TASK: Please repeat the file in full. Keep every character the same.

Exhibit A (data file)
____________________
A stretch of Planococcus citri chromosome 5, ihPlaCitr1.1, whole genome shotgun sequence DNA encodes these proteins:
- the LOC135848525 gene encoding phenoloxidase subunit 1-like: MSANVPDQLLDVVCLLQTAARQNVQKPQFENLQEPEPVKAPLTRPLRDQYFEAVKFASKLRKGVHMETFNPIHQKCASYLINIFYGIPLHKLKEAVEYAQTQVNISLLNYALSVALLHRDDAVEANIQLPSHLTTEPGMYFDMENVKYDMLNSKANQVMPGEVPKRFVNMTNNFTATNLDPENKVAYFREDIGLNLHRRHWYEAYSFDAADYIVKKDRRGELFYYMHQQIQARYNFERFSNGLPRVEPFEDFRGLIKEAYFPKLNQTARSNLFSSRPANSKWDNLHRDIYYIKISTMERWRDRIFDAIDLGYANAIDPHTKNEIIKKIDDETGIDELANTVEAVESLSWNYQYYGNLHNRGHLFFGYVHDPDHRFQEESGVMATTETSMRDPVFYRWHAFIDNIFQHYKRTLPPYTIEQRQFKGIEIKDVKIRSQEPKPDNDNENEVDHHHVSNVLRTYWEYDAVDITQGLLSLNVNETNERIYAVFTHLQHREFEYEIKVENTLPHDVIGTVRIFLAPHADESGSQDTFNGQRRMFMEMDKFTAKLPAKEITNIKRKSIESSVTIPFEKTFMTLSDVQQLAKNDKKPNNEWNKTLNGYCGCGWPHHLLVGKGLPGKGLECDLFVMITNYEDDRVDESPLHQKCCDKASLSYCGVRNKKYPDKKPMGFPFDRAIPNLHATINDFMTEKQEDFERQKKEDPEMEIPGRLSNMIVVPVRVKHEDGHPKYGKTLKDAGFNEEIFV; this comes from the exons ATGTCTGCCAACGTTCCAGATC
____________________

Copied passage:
A stretch of Planococcus citri chromosome 5, ihPlaCitr1.1, whole genome shotgun sequence DNA encodes these proteins:
- the LOC135848525 gene encoding phenoloxidase subunit 1-like: MSANVPDQLLDVVCLLQTAARQNVQKPQFENLQEPEPVKAPLTRPLRDQYFEAVKFASKLRKGVHMETFNPIHQKCASYLINIFYGIPLHKLKEAVEYAQTQVNISLLNYALSVALLHRDDAVEANIQLPSHLTTEPGMYFDMENVKYDMLNSKANQVMPGEVPKRFVNMTNNFTATNLDPENKVAYFREDIGLNLHRRHWYEAYSFDAADYIVKKDRRGELFYYMHQQIQARYNFERFSNGLPRVEPFEDFRGLIKEAYFPKLNQTARSNLFSSRPANSKWDNLHRDIYYIKISTMERWRDRIFDAIDLGYANAIDPHTKNEIIKKIDDETGIDELANTVEAVESLSWNYQYYGNLHNRGHLFFGYVHDPDHRFQEESGVMATTETSMRDPVFYRWHAFIDNIFQHYKRTLPPYTIEQRQFKGIEIKDVKIRSQEPKPDNDNENEVDHHHVSNVLRTYWEYDAVDITQGLLSLNVNETNERIYAVFTHLQHREFEYEIKVENTLPHDVIGTVRIFLAPHADESGSQDTFNGQRRMFMEMDKFTAKLPAKEITNIKRKSIESSVTIPFEKTFMTLSDVQQLAKNDKKPNNEWNKTLNGYCGCGWPHHLLVGKGLPGKGLECDLFVMITNYEDDRVDESPLHQKCCDKASLSYCGVRNKKYPDKKPMGFPFDRAIPNLHATINDFMTEKQEDFERQKKEDPEMEIPGRLSNMIVVPVRVKHEDGHPKYGKTLKDAGFNEEIFV; this comes from the exons ATGTCTGCCAACGTTCCAGATC